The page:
So I've been doing Crossfit for about year now (I started late July of last year). Crossfit has transformed my body (hello traps and lats). However, I have hit a point with Crossfit that I'm realizing working out alone isn't going to help me achieve my goals. I desperately want to be able to lift heavier and just have more endurance and strength throughout workouts. I knew my diet was a major factor holding me back from this. Let's get real personal, I'm 5'2". I weighed 110 pounds up until my 26th birthday. In 2016, I switched some medication and gained 10 pounds. I've been weighing roughly 120 pounds since then. When I arrived back from Rome, I realized I had dropped nearly seven pounds, and felt incredibly weak. This was when I realized, I needed to supplement my workouts with an adequate diet. I want to be strong, and fit. Being lean isn't necessarily my main focus.
I looked around for the "perfect" diet for me. I didn't want to lose weight, I wanted to gain, but healthy mass, not fat. My gym started an RP Challenge in April. I knew would be traveling in May and wasn't quite ready to commit to this diet. What is RP, you ask?
RP, stands for Renaissance Periodization. This diet is from what I can tell, relatively new. It's highly promoted in the Crossfit/Weightlifting industry. RP is an individualized diet/exercise program designed to help you "cut" (or lean out) or "mass" (gain muscle/mass). It works in conjunction to your workout program. To get started with RP, you buy a template online. Each template is specifically designed for your body and your goals. RP is designed to be no less than a 90 program, with new "cuts" or cycles occurring every few weeks. RP is very stringent. You have to eat certain foods at certain times of day. It's designed to give you optimal fuel for your workouts. RP is a pretty serious commitment, but can bring you great results if you stick to it. Our gym has divided up into teams and are competing against each other for prizes and bragging rights. I am still learning to "clean" up my diet (getting rid of fast foods and processed foods), so I wasn't quite ready for RP. I hope to be able to do it later in the year and document my results.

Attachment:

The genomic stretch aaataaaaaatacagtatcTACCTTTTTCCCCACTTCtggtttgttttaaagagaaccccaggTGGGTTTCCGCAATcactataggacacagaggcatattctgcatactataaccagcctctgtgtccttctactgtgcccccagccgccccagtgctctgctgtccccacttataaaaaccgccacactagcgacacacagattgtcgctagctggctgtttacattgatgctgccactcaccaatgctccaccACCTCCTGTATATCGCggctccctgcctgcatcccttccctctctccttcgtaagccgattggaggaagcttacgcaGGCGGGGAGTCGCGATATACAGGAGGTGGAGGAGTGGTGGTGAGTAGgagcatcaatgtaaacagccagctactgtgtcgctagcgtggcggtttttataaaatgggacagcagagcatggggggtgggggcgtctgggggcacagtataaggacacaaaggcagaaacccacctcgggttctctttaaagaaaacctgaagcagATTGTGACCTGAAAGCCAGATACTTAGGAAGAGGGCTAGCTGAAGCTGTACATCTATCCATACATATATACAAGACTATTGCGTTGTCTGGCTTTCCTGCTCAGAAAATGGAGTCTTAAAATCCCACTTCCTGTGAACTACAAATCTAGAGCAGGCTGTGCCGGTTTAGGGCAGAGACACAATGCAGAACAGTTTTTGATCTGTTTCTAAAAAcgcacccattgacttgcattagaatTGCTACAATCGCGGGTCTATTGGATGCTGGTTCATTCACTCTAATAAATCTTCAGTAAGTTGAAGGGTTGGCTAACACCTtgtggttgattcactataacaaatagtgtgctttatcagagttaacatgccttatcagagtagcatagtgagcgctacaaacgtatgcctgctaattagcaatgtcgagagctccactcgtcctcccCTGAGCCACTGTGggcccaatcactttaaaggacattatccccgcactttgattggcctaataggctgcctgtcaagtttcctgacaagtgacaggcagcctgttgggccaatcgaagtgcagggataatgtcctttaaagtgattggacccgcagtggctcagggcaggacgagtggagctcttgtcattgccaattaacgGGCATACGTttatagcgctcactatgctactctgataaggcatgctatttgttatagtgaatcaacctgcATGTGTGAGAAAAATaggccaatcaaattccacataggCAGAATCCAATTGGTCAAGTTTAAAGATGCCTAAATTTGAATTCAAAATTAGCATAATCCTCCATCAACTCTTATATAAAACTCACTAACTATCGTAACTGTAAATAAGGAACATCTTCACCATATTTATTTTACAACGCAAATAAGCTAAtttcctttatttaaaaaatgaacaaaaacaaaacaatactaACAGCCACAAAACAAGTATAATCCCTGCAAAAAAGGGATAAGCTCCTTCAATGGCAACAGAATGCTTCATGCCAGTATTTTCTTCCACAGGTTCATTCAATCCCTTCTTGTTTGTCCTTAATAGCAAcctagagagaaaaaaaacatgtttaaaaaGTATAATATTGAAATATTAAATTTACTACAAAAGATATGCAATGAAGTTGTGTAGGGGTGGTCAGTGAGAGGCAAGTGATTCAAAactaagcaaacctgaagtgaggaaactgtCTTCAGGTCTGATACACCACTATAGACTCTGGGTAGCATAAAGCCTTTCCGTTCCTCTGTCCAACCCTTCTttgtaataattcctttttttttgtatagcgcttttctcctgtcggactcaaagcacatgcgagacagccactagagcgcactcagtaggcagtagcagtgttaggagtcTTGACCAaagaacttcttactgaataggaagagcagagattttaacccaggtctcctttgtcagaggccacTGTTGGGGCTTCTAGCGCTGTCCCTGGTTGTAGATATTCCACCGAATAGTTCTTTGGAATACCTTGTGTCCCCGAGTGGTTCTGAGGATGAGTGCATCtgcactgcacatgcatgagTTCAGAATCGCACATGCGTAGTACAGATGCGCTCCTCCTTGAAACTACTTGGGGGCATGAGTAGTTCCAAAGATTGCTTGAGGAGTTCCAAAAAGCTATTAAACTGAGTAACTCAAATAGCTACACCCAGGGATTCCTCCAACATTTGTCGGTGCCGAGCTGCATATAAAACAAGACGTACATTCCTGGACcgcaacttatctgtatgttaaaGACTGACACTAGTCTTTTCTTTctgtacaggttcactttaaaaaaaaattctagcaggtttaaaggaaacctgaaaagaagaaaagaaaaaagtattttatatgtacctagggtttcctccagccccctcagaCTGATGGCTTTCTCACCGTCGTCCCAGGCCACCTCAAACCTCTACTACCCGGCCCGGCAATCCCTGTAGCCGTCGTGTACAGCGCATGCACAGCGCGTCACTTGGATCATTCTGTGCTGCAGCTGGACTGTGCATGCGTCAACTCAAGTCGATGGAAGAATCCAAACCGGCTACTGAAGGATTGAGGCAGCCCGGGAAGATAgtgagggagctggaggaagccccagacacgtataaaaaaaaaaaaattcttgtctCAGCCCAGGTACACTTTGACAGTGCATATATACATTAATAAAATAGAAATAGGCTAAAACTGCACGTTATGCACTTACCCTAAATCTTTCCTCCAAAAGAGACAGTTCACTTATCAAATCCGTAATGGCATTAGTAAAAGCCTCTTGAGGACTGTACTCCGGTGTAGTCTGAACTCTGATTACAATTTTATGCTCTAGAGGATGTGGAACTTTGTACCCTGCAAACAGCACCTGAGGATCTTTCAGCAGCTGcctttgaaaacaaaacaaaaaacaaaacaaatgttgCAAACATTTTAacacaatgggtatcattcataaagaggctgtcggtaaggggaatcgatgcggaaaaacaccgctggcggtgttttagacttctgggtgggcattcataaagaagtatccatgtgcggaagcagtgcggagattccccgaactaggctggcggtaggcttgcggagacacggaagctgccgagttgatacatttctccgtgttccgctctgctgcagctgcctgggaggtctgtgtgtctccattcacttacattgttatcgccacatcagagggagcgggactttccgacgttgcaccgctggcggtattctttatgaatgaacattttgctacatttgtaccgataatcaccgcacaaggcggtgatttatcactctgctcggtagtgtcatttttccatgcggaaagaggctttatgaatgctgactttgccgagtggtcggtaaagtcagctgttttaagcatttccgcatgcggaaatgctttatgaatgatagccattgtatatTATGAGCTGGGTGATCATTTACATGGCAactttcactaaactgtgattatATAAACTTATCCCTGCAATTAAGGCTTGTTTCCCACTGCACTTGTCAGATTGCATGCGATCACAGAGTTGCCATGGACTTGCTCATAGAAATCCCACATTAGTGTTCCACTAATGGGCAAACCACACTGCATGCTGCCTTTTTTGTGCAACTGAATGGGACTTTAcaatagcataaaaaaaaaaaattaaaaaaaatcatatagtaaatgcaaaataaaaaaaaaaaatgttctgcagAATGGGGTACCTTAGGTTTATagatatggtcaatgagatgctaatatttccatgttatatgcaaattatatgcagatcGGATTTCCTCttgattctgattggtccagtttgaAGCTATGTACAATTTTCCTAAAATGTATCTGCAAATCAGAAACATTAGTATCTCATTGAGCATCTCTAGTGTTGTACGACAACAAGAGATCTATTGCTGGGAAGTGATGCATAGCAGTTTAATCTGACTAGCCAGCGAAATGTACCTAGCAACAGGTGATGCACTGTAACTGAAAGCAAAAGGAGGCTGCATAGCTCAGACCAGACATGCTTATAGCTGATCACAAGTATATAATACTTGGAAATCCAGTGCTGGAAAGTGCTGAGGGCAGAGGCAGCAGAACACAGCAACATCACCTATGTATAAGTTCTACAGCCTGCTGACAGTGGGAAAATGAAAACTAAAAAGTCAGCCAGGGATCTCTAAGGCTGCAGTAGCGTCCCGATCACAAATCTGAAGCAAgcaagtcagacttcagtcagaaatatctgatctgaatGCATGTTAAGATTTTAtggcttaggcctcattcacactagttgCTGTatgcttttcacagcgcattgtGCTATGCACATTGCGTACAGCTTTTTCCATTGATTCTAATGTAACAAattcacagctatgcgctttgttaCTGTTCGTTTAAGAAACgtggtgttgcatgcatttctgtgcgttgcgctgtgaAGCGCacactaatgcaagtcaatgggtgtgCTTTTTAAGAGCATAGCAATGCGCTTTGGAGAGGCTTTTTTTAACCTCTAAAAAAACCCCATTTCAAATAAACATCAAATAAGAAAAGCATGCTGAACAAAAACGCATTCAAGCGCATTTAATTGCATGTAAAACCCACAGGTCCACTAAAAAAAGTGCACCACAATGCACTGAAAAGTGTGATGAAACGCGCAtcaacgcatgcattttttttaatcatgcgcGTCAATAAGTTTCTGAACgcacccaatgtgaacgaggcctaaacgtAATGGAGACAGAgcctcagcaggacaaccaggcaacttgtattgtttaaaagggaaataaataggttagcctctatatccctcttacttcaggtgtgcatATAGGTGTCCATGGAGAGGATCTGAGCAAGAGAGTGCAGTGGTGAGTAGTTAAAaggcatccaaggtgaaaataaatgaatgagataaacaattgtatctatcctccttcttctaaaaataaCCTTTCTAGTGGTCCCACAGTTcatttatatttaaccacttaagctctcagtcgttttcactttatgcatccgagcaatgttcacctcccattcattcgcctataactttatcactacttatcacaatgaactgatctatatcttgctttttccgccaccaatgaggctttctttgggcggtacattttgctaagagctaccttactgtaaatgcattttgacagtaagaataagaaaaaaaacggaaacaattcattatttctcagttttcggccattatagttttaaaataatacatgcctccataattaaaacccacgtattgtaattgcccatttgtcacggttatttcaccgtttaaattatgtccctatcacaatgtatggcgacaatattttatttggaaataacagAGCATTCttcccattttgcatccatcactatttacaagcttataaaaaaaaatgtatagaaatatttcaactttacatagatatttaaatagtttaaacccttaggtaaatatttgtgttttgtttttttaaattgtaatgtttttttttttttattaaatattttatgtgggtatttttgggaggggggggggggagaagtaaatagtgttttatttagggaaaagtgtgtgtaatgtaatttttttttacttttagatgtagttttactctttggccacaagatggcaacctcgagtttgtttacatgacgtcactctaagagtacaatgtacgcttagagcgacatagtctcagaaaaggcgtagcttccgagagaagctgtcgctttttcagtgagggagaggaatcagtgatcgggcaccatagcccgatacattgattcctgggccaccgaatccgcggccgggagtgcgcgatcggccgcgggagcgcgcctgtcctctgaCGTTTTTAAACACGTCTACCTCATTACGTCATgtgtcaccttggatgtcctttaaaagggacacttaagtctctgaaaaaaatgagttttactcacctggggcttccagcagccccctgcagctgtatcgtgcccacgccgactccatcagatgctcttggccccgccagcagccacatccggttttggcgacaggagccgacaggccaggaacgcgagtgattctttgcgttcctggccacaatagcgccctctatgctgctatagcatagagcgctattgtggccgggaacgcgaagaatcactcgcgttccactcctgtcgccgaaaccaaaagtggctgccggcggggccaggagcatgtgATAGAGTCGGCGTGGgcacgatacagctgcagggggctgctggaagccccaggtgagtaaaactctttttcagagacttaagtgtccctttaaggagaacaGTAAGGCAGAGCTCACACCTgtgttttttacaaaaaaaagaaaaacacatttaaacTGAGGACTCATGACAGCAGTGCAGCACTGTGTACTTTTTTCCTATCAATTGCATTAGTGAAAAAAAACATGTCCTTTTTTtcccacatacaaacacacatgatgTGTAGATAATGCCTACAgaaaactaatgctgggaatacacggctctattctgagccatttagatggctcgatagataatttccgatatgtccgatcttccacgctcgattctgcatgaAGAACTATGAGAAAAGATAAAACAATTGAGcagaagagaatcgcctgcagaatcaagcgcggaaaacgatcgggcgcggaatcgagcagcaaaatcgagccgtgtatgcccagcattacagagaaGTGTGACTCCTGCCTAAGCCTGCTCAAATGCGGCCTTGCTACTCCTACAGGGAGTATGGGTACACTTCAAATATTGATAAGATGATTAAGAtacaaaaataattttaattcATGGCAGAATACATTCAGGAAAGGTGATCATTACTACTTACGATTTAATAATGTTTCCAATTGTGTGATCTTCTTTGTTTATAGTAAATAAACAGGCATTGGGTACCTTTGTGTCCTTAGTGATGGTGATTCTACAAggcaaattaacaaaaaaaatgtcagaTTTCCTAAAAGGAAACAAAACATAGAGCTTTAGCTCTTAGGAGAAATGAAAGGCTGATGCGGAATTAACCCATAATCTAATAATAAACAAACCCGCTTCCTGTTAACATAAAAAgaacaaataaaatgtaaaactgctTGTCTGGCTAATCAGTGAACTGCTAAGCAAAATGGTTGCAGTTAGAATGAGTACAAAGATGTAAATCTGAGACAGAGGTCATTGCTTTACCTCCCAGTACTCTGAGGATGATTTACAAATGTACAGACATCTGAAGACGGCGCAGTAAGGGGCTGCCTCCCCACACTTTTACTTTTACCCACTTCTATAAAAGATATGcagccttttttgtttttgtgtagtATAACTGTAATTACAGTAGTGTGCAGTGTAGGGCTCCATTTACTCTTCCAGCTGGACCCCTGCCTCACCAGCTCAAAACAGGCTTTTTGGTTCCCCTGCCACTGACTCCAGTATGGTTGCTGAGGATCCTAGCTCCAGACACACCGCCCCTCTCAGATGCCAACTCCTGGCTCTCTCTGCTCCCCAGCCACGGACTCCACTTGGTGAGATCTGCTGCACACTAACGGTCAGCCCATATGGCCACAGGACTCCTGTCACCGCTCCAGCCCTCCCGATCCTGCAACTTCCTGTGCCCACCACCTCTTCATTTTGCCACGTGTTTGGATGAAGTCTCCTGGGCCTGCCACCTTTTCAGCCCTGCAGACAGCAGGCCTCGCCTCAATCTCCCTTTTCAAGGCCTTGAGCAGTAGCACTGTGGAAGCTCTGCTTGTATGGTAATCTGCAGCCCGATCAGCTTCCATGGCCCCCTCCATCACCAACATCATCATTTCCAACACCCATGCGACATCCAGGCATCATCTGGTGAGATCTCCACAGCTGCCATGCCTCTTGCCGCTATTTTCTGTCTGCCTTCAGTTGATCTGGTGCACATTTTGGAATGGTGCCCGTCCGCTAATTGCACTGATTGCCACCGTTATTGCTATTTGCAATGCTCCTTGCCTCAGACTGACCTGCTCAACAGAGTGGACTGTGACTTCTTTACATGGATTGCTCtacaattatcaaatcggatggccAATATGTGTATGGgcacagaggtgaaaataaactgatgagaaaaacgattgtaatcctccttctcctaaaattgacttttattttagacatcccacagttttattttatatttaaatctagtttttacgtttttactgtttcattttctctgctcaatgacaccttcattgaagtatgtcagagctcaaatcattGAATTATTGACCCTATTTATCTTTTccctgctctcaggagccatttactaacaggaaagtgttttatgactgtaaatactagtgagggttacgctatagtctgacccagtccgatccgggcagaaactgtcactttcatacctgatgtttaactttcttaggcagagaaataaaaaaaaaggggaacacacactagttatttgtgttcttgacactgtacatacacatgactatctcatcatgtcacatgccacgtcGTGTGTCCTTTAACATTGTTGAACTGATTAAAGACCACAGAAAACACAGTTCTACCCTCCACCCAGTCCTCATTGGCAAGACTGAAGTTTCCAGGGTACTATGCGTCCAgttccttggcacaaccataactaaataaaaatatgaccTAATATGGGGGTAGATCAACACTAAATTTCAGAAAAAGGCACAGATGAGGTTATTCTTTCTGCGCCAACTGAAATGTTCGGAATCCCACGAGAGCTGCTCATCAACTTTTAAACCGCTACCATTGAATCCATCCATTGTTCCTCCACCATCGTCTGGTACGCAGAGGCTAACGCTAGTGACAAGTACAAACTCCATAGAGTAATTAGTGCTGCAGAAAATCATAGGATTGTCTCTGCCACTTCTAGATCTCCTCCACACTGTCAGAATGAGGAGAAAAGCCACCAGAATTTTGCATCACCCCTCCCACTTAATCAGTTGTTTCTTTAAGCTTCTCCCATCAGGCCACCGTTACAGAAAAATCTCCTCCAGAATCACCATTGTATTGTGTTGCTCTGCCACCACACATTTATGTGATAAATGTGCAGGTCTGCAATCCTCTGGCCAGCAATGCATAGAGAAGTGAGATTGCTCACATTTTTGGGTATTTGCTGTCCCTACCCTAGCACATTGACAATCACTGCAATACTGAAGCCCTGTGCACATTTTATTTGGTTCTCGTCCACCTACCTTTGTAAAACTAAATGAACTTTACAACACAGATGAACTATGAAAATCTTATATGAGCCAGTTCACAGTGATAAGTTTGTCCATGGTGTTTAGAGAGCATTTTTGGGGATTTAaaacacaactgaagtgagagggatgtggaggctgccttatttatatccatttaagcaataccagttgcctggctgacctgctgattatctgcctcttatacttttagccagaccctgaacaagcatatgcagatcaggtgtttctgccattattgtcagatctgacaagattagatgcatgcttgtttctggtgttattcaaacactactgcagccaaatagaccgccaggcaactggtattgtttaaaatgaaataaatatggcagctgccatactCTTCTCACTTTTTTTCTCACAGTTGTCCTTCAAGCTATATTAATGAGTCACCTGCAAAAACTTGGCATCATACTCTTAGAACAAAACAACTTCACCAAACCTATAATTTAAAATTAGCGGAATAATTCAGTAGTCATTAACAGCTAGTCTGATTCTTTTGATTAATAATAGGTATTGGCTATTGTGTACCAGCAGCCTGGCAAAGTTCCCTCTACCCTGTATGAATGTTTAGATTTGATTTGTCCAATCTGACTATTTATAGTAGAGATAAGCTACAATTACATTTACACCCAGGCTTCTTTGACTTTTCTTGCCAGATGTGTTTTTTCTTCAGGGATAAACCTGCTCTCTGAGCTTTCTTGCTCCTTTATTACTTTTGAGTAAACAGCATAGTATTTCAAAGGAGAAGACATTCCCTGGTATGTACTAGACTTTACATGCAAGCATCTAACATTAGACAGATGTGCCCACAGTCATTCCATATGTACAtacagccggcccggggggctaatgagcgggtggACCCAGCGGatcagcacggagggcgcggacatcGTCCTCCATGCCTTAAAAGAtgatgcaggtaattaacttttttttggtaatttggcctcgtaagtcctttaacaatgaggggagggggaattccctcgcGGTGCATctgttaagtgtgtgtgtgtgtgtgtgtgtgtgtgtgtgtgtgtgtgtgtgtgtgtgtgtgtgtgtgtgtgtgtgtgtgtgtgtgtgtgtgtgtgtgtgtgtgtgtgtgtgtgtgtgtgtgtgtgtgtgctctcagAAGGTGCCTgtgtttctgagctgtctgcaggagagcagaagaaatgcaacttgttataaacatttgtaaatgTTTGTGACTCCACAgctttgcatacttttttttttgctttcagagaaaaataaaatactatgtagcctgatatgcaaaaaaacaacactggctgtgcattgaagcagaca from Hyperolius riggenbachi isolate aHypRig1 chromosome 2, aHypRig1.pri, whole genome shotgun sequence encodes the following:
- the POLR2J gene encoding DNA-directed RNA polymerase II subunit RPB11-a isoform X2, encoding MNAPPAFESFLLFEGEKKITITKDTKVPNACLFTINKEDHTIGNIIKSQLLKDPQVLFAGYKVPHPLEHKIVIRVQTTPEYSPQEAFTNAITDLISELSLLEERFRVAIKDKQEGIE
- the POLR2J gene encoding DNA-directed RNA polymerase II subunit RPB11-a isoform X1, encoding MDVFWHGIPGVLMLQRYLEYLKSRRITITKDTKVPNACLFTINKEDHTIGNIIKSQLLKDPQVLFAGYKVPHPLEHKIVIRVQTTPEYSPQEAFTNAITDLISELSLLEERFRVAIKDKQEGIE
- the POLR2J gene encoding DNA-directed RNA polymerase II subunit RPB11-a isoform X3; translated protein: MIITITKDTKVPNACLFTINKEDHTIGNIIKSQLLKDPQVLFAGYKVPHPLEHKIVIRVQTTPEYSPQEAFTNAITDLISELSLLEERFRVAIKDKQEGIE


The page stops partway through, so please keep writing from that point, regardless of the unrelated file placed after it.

Paleo is probably the most popular "Crossfit" diet. Paleo is essentially the "Caveman" diet. It is designed to rid your life of processed foods and eat foods straight from the Earth. One of the pioneers of the Paleo diet is Dr. Lane Sebring, The Paleo diet includes lean meats (even those of wild animals), nuts, fish, eggs, fruits, and root vegetables. The Paleo diet excludes dairy (a staple in my life, unfortunately), salt, processed oils, processed grains, and refined sugar. I've wanted to go Paleo for a while, but I am not sure I can go cold turkey excluding those foods from my diet.